We are getting closer and closer to that time again, folks. That time where, despite what differences we may all have, we can come together through one common bond: a hatred for the New Orleans Saints. Sunday, the Falcons take on the Saints in a division game with pretty big implications. The Atlanta defense will be tasked with stopping the dynamic New Orleans offense—or at least slowing them down enough to give the Falcons offense a chance to win the game.
Unfortunately, Atlanta’s streak of injuries and health concerns has continued, as well as concerns about the play of back up players that have been thrust into starting roles like Duke Riley and Damontae Kazee. On its face, this matchup is a tough one for Atlanta, but let’s dig a little deeper just to make sure.
We’ll start with the trenches.
In the trenches
Don’t look now but the Saints offense is pretty good—shocking, I know. With any team, the success New Orleans has experienced has a lot to do with their offensive line, but that does not mean they are incapable of playing poorly or getting beat.
Led by Terron Armstead and Max Unger, the Saints offensive line has been solid in pass protection, allowing only four sacks of quarterback Drew Brees. Last year, the Saints were built off a powerful running game that seems to be missing through two games this year: the Saints have a total of 105 rushing yards and have only rushed the ball 36 times.
If the Falcons want to slow down the Saints offense, the recipe is pretty well-known: get to Brees and impact his timing with his receivers. With Takkarist McKinley injured, Grady Jarrett, Steven Means, and Vic Beasley will need to step up and get after Brees when he drops back. Those prospects don’t look too promising.
The offense goes through Brees, Alvin Kamara, and Michael Thomas in the passing game and I don’t have a ton of faith in Atlanta’s defensive line to disrupt Brees and throw that trio off too much. The supposed success in being able to stop the run helps a little bit, though.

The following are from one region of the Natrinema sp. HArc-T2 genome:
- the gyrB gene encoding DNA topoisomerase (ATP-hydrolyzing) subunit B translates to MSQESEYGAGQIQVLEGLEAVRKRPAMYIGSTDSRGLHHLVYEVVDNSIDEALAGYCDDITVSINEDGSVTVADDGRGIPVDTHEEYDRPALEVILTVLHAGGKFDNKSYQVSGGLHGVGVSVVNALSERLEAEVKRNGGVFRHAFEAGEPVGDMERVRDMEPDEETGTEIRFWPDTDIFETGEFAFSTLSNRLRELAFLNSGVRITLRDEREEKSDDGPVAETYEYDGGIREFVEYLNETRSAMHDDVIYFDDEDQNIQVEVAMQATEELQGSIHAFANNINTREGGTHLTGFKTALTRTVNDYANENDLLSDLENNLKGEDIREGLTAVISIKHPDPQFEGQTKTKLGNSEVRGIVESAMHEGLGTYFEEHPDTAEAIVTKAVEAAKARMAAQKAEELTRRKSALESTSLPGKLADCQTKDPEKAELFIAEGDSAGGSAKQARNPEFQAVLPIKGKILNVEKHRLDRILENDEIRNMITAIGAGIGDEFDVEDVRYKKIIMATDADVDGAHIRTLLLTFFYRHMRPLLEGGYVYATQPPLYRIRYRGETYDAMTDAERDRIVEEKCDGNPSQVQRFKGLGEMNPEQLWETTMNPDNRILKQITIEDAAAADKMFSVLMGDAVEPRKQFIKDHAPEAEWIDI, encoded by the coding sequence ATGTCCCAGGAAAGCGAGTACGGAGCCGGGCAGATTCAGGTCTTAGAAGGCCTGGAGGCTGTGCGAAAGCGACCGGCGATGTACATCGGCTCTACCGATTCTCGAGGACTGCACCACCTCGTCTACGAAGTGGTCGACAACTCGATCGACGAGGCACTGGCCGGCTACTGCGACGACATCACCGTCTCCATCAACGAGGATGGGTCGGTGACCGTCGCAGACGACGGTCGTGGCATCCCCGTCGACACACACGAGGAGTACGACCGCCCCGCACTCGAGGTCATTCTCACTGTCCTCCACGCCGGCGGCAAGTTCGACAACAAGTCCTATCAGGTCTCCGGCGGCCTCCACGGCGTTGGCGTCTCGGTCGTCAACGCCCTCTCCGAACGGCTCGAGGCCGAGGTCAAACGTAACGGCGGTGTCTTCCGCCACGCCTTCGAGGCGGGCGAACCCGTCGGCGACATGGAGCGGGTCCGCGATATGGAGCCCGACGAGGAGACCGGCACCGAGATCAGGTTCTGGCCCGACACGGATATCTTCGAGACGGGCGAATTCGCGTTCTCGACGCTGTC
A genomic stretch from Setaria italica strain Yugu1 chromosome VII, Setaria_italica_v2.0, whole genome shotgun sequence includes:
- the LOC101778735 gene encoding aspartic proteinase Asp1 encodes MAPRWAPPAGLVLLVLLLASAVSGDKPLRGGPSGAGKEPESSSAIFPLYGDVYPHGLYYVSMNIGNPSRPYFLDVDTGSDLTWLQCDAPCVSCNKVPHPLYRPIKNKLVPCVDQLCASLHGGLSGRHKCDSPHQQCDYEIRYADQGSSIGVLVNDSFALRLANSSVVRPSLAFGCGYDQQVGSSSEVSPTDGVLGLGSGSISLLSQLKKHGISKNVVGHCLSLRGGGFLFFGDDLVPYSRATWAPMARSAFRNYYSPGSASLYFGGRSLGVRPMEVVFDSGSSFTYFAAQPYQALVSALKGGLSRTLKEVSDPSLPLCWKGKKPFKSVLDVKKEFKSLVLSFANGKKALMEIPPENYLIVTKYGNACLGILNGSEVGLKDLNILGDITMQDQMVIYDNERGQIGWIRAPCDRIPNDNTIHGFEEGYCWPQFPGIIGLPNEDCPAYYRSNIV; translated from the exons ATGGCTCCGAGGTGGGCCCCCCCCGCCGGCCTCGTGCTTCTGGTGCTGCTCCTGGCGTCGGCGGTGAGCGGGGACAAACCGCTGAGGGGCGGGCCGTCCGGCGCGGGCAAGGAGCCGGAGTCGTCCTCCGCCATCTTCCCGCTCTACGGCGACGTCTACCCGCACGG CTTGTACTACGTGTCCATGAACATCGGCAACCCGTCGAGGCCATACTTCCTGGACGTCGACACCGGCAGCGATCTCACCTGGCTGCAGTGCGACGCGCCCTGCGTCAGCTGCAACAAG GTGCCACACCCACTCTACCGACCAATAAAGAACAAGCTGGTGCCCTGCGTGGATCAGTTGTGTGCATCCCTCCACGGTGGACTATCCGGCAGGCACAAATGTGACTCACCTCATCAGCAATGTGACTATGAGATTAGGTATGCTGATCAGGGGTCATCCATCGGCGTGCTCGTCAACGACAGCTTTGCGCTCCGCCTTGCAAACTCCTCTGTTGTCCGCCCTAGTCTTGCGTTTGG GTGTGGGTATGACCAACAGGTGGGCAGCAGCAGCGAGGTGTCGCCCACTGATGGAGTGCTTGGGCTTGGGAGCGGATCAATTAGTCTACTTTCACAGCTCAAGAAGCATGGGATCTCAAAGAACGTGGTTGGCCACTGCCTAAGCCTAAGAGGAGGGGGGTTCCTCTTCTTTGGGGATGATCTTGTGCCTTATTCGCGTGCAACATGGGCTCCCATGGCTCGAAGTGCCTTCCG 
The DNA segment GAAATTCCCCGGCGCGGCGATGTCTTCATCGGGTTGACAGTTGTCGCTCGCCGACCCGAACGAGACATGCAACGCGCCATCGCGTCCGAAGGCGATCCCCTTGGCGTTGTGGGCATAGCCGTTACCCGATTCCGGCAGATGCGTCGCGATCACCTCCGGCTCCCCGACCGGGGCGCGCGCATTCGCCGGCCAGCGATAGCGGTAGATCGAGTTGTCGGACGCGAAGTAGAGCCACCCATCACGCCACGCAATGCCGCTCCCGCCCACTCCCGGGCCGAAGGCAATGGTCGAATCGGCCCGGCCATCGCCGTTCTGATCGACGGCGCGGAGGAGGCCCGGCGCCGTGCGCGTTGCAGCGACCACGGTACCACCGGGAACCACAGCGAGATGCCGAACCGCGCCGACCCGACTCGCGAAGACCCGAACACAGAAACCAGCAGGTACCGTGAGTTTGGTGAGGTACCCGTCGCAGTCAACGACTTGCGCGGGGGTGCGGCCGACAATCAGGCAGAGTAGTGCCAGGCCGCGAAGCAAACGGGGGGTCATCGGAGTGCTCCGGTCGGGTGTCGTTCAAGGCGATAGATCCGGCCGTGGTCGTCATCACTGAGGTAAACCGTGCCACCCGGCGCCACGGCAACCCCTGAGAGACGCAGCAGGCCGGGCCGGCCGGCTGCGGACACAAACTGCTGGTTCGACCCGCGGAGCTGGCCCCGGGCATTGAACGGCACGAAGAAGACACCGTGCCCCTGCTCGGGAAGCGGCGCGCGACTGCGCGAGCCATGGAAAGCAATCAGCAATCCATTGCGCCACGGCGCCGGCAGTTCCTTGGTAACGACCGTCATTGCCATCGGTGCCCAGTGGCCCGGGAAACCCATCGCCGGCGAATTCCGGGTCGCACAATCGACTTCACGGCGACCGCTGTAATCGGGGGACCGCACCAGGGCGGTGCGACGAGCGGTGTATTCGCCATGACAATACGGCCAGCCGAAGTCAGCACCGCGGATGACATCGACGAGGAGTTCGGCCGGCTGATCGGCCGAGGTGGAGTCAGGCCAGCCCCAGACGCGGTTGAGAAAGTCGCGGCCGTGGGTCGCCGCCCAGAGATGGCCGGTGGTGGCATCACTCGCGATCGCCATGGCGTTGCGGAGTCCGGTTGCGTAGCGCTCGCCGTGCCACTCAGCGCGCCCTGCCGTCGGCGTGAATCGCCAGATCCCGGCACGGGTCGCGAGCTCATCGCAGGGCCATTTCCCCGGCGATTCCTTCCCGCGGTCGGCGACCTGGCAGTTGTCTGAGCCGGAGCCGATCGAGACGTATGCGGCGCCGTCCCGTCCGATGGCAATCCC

Don’t look now. No, really. Don’t look, because this could be ugly. On the outside, Atlanta should like their matchups with Thomas, Ted Ginn Jr., and Austin Carr. However, once you throw Kamara and Benjamin Watson into the mix, this becomes troublesome for the Falcons.
I like the matchups for Atlanta defensive backs Desmond Trufant, Robert Alford, and Brian Poole and I think they will win a decent share of snaps against the Saints’ wideouts. I absolutely hate the idea of Duke Riley covering Kamara out of the backfield, and I am having flashbacks to Watson torching the Falcons the last time he played for the Saints.
Can the Falcons find ways to get Kazee and Campbell more involved in covering those two guys without opening up major windows for Brees? Hopefully. When he was in the game last week, Kazee covered Christian McCaffrey and did a decent job (though he only did it twice, maybe).
The Falcons will still have a chance to slow down the production of the Saints offense, but they are going to have to tackle better than they have all season and they will have to limit big plays on the outside. I feel great about 50 percent of the Falcons being able to do that. The other half? Well . . .
Advantage: New Orleans Saints
This makes it seem like the Falcons have zero chance to stop the New Orleans offense and that Brees and company will score 40 points on Atlanta. That isn’t totally true but if Atlanta is going to slow them down, it is going to take a turnover or two plus a couple of big performances from some key guys.
The Saints have only completed 33 percent of their third downs so far and the vast majority of those conversions have come through the air, so if Atlanta is able to get the Saints in third down situations, they have a good chance of getting off the field.
It seems like the Falcons should have an idea of what the Saints will try and do on offense, but that means the only thing left to do is to stop them from doing it. I wouldn’t count on it. This game is always weird, though.